Apparently there’s a pair of “professional journalists” who are getting all excited by a “hoax” blogger being published by another journalist with whom they have a long-standing antipathy.

One of them, our old friend Andrew Bolt, wrote a post on news.com.au on Tuesday that, to the untrained eye, looked suspiciously like a prominent media figure abusing his power to bully the hell out of some vulnerable woman who wrote a personal political blog.

By the time of his updates, Andrew seems to have suspected (or had been told) that his target was not real. But did he know at the beginning? You read his original post (above the updates) and tell me.

And whilst the subsequent justification for the orgy of self-congratulation is that this character was subsequently published at The Drum, as best we can make out that had not happened when these two “journalists” first got stuck in. Bolt, for example, didn’t include a reference to it until his second update.

So – there are two possibilities, neither particularly edifying:

The first is that Bolt knew when he wrote that post that “Alene” was a fiction, and he was – well, what’s a nice way of putting this? Fooling his own readers. Engaging in political debate by bashing a straw-person version of his political opponents. Putting it up alongside, and indistinguishable from, his attacks on real people he dislikes – and apparently not minding if his readers believed it was true.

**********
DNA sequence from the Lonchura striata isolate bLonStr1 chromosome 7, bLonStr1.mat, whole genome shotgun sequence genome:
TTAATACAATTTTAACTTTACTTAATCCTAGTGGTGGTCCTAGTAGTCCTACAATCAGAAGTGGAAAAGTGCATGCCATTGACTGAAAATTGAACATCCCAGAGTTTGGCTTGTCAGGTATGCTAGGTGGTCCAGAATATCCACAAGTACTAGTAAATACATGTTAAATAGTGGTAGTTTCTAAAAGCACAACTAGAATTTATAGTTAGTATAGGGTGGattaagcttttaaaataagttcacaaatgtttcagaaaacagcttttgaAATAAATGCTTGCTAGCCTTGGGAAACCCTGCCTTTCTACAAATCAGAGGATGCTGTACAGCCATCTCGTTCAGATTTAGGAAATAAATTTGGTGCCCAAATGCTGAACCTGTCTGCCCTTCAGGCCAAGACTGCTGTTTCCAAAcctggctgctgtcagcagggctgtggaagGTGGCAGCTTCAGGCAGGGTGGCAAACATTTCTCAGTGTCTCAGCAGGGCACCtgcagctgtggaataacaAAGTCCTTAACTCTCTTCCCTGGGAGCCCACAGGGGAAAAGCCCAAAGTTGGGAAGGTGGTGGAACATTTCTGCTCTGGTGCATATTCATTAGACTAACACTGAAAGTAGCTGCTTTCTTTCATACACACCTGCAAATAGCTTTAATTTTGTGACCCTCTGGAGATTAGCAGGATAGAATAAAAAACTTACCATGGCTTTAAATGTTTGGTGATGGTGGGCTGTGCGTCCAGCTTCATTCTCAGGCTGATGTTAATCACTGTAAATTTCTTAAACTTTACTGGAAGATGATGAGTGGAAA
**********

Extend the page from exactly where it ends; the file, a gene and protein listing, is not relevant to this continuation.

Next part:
The second possibility, the only one we can see remaining, is even worse: it’s that he did not, at the time, know any such thing. That as far as he knew, Alene Composta was real, and who she said she was, and he was sending his keyboard warriors to mock and bully this apparently vulnerable woman – insincere-sounding “please, be genlte (sic) in communicating with Alene” line aside – having either not thought about, or indifferent to, the result to her. He regularly boasts about his “million hits a month” or whatever it is – did the potential consequences of unleashing these numbers on a solitary ordinary person blogging from her computer bother him?

Apparently not.

But it has to be one or the other, Andrew – which is it?

And now, in an update to his post today, he reveals the name of a person from whom the photograph for “Alene” appears to have been taken. And details about her.

If this is a hoax, and Bolt now knows it’s a hoax, then why no criticism of the hoaxer who’s taken this other person’s image and used it for the purpose of mockery? Does Bolt think taking someone else’s face and pretending to be them is something to be encouraged? Throughout that post, Bolt revels in the deceit – but when confronted with (apparently) a real person who has been misrepresented and (apparently) a victim of “identity theft”, what does he do? He mocks the victim. (Or: who knows? Maybe he knows that this new person is also fake – I suspect she is – and we are yet to discover whose face the wacky hoaxster has really stolen. Which isn’t much better.)

Question: Does any of this represent appropriate behavior for a professional journalist? As Bolt himself would put it – will the Press Council police its own?

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